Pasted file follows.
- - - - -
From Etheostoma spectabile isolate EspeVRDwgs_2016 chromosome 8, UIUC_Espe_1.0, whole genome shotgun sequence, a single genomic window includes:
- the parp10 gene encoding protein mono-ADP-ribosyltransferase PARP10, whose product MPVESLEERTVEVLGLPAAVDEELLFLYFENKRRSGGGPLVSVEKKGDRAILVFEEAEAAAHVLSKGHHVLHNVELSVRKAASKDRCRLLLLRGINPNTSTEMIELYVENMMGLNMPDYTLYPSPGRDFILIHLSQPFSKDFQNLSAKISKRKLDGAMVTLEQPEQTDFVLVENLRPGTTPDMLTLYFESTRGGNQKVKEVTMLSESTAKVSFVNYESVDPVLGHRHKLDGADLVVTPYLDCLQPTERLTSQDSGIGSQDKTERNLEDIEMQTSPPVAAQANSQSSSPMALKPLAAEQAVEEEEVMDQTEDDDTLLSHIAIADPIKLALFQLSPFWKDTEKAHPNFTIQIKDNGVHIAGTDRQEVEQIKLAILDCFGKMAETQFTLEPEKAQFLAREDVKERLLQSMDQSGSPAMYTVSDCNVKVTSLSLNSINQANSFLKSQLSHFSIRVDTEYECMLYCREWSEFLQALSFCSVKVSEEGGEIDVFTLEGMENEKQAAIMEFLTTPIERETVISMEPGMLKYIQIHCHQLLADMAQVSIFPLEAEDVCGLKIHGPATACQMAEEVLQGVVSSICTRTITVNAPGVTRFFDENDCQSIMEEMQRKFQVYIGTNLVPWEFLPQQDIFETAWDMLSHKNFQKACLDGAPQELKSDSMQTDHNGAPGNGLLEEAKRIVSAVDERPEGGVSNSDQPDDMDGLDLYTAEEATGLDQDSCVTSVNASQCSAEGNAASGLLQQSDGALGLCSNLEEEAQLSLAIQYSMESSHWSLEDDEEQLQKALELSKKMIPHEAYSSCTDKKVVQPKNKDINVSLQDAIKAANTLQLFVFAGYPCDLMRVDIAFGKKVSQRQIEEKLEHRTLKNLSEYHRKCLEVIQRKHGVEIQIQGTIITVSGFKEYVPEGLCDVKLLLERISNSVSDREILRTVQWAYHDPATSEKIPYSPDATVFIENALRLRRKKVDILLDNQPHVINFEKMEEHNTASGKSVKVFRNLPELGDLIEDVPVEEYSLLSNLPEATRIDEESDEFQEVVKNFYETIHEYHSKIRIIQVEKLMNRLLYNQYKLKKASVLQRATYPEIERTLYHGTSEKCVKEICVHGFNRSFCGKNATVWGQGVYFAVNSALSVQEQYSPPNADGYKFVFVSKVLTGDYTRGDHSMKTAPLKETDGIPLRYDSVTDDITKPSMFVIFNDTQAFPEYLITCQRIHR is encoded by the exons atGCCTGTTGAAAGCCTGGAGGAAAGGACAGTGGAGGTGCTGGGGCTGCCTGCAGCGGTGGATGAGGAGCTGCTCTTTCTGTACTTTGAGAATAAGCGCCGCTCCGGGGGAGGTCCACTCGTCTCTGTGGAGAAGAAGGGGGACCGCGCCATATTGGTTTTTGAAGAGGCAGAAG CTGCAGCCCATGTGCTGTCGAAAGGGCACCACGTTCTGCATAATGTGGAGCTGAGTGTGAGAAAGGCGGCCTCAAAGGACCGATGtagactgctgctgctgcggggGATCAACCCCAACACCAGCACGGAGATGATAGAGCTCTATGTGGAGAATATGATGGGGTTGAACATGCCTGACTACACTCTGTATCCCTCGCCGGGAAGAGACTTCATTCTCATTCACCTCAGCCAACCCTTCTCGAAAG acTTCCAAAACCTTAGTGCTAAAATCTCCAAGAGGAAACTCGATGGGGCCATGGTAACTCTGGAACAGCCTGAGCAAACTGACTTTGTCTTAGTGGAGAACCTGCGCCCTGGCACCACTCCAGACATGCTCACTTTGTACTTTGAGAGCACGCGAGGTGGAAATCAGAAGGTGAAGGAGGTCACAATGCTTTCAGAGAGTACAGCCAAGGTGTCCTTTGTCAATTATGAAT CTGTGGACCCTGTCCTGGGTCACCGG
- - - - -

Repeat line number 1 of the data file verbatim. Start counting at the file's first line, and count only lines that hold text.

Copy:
From Etheostoma spectabile isolate EspeVRDwgs_2016 chromosome 8, UIUC_Espe_1.0, whole genome shotgun sequence, a single genomic window includes: